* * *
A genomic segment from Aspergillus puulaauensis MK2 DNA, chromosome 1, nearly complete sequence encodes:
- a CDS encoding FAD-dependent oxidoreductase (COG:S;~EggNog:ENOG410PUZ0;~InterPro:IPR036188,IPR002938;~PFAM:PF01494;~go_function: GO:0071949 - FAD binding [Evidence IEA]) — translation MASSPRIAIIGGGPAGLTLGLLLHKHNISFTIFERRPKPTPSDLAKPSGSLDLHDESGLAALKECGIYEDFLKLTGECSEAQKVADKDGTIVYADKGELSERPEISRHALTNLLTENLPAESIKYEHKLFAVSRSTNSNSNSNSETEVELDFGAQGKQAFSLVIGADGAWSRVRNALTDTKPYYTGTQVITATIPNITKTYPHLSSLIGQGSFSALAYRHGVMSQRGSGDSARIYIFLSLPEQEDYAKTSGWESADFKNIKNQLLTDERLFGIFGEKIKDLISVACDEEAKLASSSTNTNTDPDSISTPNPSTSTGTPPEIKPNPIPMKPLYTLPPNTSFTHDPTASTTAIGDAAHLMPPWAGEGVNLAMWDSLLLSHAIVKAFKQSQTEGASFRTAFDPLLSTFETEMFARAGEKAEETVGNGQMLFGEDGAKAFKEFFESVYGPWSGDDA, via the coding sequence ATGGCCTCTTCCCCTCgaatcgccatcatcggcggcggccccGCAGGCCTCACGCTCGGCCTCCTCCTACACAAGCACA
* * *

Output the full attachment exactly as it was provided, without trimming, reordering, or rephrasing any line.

A genomic segment from Aspergillus puulaauensis MK2 DNA, chromosome 1, nearly complete sequence encodes:
- a CDS encoding FAD-dependent oxidoreductase (COG:S;~EggNog:ENOG410PUZ0;~InterPro:IPR036188,IPR002938;~PFAM:PF01494;~go_function: GO:0071949 - FAD binding [Evidence IEA]) — translation MASSPRIAIIGGGPAGLTLGLLLHKHNISFTIFERRPKPTPSDLAKPSGSLDLHDESGLAALKECGIYEDFLKLTGECSEAQKVADKDGTIVYADKGELSERPEISRHALTNLLTENLPAESIKYEHKLFAVSRSTNSNSNSNSETEVELDFGAQGKQAFSLVIGADGAWSRVRNALTDTKPYYTGTQVITATIPNITKTYPHLSSLIGQGSFSALAYRHGVMSQRGSGDSARIYIFLSLPEQEDYAKTSGWESADFKNIKNQLLTDERLFGIFGEKIKDLISVACDEEAKLASSSTNTNTDPDSISTPNPSTSTGTPPEIKPNPIPMKPLYTLPPNTSFTHDPTASTTAIGDAAHLMPPWAGEGVNLAMWDSLLLSHAIVKAFKQSQTEGASFRTAFDPLLSTFETEMFARAGEKAEETVGNGQMLFGEDGAKAFKEFFESVYGPWSGDDA, via the coding sequence ATGGCCTCTTCCCCTCgaatcgccatcatcggcggcggccccGCAGGCCTCACGCTCGGCCTCCTCCTACACAAGCACA